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What belongs to a country?
Posted: 24 May 2007

This MB raises the question of whether natural resources under the ground can actually be 'owned' by a country. It is common cause that countries have laid claim to their in-border assets (oil being the most obvious).

But in a world where there is globalisation of energy mixed in with climate change imperatives and growing populations, it seems rational to argue that these assets (particularly energy), have no moral imperative of national ownership - they should be managed and distributed as a global resource (perhaps by the UN?), to avoid the scenario painted above.

MindBullet logo FRANCE CHAMPIONS INVASION OF UZBEKISTAN TO SECURE OIL
Sarkozy rejoins NATO to sideline Russia
Dateline: 2 January 2008
Nicolas Sarkozy, new president of the French Republic, has wasted no time in building bridges with the world's most powerful nation. When the most recent ultimatum with Uzbekistan passed with no signs of their acquiescing to the EU’s demand that they unblock gas supplies to Europe, France’s response was swift. "The time has passed when rogue nations can rely on the disagreements of ...
 
Doug Vining Does China's air pollution belong to China? Maybe they should be told to keep it to themselves... (See the earlier MindBullet EU SUES CHINA OVER POLLUTION).
Posted: 24 May 2007 at 17:10
Gavin Chait It's an interesting question. Of course, who's going to tell Russia that they no longer have a right to their oil? How will this not be vetoed at the UN?
Posted: 24 May 2007 at 13:56
Anton Musgrave Tensions in Europe are certainly mounting - and as politicians scramble for political answers , business seeks different ways to secure access and to reduce supply risks. International Herald Tribune today headlines business' race to secure future deals. see http://www.iht.com/articles/2007/05/23/business/rusoil.php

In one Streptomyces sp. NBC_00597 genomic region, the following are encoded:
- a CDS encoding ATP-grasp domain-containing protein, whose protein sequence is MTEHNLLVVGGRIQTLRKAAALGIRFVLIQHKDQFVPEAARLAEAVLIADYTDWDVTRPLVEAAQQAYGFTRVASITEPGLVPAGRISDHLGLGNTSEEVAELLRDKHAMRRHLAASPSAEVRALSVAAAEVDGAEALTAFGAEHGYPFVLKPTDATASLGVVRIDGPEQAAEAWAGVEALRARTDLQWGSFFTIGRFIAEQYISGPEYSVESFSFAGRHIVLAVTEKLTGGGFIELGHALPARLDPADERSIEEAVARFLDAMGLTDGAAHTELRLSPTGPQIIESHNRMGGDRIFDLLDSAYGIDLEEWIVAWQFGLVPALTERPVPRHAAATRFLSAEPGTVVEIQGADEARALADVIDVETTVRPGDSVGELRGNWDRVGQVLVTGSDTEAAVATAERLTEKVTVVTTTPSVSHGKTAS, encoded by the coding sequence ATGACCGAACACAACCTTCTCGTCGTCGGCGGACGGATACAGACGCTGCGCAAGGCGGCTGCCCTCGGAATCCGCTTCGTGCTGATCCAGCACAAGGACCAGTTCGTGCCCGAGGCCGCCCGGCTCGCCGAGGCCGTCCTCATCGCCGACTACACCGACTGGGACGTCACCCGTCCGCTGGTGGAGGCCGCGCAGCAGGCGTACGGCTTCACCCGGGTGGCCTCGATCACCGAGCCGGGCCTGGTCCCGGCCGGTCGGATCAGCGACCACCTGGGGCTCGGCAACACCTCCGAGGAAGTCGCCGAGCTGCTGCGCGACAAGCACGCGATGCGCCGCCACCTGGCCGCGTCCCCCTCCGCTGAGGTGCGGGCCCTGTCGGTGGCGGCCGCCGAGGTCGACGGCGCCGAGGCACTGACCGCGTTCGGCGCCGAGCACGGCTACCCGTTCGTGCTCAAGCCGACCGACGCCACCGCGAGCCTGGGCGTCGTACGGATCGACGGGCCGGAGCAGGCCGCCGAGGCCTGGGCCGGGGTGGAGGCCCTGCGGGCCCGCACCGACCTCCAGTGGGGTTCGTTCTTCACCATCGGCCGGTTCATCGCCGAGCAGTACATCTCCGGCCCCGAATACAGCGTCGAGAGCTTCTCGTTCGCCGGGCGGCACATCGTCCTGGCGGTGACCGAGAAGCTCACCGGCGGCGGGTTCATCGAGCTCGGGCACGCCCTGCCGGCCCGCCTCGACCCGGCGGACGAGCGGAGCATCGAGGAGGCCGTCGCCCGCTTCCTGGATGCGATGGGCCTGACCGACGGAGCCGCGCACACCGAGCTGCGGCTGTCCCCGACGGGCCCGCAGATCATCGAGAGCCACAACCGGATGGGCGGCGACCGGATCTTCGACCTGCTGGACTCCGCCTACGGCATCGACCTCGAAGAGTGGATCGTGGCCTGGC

Posted: 24 May 2007 at 10:05
Rudiger Holzapfel ... but what would the non-western world think of such control (BP, etc.) ? I doubt they would take it lying down.

And who is going to tell Norway they can't claim ownership to their North Sea oil any longer, and with it its income?

So then we are back to some regulatory body. But why should this new organ be able to achieve consensus when others can't? If it's anything like the latest DOHA round about world trade, chances are slim to non that solutions are going to be found easily.

The Western world is going to be at the receiving end for the first time in its "career." Maybe we will have to learn to change our attitude to our global trading partners and also our lifestyles in order to move forward and avoid armed conflict. Is this not a taste of what the rest of the world has been experiencing for centuries?
Posted: 26 June 2007 at 18:30
Neil Jacobsohn I think the UN would be the LEAST effective body to manage something like this. Is it time for a radically new golbal body?
Posted: 24 May 2007 at 09:55
Wolfgang Grulke Now, here's a new challenge for the UN. They can't even seem to cope with the visible world - now we want them to manage the politics of underground resources. Wait for it - here comes the global UN version of Enron!
Posted: 24 May 2007 at 09:33
 
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